Part IV (“The last half-century of Carthage”) covers the last phase of the Roman-Carthaginian drama. Claudia Kunze’s overview of Carthage and Numidia between the Second and Third Punic Wars stresses the cresting ambitions of the Numidian kingdom and its elites as an underappreciated factor in the events leading up to the destruction of Carthage. Kunze’s incorporation of archaeological findings into her analysis will be especially useful to readers interested in learning about the North African 3rd-2nd century BC material record and its historical implications. Next, Nathan Rosenstein first summarizes the traditional take on the Hannibalic war’s effect on small farmers, then critiques it and puts forward a “new paradigm” for understanding how high population growth could go hand in hand with high mortality rates due to death on the battlefield (an argument pursued in more detail in his 2004 book4 and taken up by Erdkamp earlier in the volume). Finally, Yann Le Bohec recaps the “action history” of the final face- off between Rome and Carthage. Le Bohec’s essay is remarkable for its willingness to call into question standard political and economic explanations for Rome’s destruction of Carthage; he prefers an approach centered on “collective psychology” as the primary mover.5 In general, the contributions in this section are thorough and quite stimulating. But the absence of any independent discussion of Rome’s changing relationships with the Greek world in the interwar period is surprising, to say the least. What about the Hellenistic courts that took Hannibal in and tried to benefit from his military expertise as Roman armies swept into the East?6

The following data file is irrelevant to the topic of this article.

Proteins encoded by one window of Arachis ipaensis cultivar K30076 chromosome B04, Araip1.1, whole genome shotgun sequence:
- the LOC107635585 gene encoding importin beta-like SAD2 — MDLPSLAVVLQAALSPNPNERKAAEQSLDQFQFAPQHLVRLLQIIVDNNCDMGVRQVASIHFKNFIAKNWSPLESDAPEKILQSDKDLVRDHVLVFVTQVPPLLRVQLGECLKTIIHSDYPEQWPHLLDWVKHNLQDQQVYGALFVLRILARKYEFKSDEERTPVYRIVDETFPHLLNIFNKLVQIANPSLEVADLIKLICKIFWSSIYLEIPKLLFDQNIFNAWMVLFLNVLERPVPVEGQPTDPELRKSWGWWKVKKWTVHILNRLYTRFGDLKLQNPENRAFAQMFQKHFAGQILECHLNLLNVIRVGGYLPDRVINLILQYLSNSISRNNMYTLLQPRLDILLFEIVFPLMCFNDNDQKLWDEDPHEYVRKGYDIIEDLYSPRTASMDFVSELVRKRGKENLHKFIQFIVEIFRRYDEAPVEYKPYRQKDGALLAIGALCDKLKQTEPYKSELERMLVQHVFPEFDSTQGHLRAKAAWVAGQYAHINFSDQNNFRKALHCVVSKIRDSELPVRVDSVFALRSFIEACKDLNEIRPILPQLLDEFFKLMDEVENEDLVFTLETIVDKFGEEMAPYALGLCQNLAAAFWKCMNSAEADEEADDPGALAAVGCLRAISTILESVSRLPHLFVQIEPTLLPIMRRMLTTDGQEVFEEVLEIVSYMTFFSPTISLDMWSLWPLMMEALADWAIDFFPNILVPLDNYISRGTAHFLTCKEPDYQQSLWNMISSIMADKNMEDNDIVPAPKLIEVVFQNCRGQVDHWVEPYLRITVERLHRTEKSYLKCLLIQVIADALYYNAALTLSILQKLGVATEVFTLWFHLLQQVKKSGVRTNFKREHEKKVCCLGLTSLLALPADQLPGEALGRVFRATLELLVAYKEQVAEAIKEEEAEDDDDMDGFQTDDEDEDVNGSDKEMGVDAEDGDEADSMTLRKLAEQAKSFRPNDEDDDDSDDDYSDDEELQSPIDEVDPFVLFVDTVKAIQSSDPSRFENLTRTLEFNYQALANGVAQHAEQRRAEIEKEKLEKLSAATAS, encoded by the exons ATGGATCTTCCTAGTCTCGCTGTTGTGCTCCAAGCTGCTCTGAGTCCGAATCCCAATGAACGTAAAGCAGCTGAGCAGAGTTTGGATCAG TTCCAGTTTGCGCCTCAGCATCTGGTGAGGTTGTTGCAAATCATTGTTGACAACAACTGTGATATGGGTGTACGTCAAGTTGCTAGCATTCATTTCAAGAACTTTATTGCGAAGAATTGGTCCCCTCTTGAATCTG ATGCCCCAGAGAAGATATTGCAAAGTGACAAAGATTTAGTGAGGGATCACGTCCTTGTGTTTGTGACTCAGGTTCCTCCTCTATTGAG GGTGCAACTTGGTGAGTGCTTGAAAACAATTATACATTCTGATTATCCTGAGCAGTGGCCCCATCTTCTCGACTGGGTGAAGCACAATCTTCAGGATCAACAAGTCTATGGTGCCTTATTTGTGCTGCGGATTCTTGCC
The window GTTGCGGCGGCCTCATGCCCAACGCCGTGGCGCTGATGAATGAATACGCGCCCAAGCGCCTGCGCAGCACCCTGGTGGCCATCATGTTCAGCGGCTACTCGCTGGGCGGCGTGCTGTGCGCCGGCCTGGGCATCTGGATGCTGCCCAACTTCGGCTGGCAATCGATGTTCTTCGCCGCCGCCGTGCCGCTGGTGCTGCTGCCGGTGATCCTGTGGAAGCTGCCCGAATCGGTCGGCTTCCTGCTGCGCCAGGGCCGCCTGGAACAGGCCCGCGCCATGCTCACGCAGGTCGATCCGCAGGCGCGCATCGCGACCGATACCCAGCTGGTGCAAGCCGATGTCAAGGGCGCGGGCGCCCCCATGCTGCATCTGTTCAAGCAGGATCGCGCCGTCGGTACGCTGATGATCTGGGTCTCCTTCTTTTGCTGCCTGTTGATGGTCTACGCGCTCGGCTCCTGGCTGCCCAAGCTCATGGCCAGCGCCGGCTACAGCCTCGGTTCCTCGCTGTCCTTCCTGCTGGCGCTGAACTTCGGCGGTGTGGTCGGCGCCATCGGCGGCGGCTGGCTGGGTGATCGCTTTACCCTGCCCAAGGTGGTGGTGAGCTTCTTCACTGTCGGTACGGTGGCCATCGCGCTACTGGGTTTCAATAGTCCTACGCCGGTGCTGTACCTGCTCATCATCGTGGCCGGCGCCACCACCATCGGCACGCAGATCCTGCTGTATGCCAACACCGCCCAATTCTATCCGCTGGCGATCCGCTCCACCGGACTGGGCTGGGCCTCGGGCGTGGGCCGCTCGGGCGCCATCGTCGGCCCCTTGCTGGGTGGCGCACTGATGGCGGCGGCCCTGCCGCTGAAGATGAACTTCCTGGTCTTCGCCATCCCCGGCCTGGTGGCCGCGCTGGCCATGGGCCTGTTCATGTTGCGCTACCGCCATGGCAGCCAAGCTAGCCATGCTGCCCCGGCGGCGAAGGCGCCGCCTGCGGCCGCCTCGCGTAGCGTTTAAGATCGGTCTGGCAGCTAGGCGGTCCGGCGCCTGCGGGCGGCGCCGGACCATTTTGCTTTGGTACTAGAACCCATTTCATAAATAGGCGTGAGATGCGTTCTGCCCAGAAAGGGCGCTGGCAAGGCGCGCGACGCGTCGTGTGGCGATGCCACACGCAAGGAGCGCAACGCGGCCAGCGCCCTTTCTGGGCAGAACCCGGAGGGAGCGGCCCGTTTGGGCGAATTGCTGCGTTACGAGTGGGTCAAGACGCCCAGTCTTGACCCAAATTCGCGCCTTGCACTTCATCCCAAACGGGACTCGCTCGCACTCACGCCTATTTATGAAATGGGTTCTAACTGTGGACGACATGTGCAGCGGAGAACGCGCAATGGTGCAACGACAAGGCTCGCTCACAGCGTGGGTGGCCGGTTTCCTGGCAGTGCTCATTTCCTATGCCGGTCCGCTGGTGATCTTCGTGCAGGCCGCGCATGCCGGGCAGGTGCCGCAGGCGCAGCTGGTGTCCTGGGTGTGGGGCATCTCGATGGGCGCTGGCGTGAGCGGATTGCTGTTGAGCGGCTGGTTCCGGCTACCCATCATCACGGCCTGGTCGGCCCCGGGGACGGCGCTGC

Finally, in Part V (“Conclusions”), three contributors tangle with the legacy of the Punic Wars. M’hamed Hassine Fantar takes stock of the Phoenician-Carthaginian contribution to Mediterranean history in a sweeping if sometimes over- generous assessment: not every reader will agree that “[t]he concept of the individual can be considered as a Phoenician invention, which could be behind the genesis of the Citizen [sic]” (p. 450).7 John Richardson’s “Spain, Africa, and Rome after Carthage” traces how the provinciae of Hispania Citerior, Hispania Ulterior, Africa Vetus, and Africa Nova emerged from the conflicts between Rome and Carthage. Concluding this section and the volume as a whole, Giovanni Brizzi (“Carthage and Hannibal in Roman and Greek memory”) zeroes in on the imprint left on the collective memory of Greeks and Romans by Hannibal and the Barcids. Particularly on the reception of Hannibal’s reputed impietas, Brizzi’s essay offers some intriguing insights, but some readers might bristle at the essentializing assumptions behind such statements as “secularization, while still keeping intact the forms of the national religion, tended among certain Carthaginians (and in particular, I believe, Hannibal’s family) to empty them of any real content” or “because of the very nature of Semitic spirituality, it [sc. Hannibal’s religious sense] would have been unaware of the naturalistic projections so dear to the myths of the classical world he confronted” (p. 487).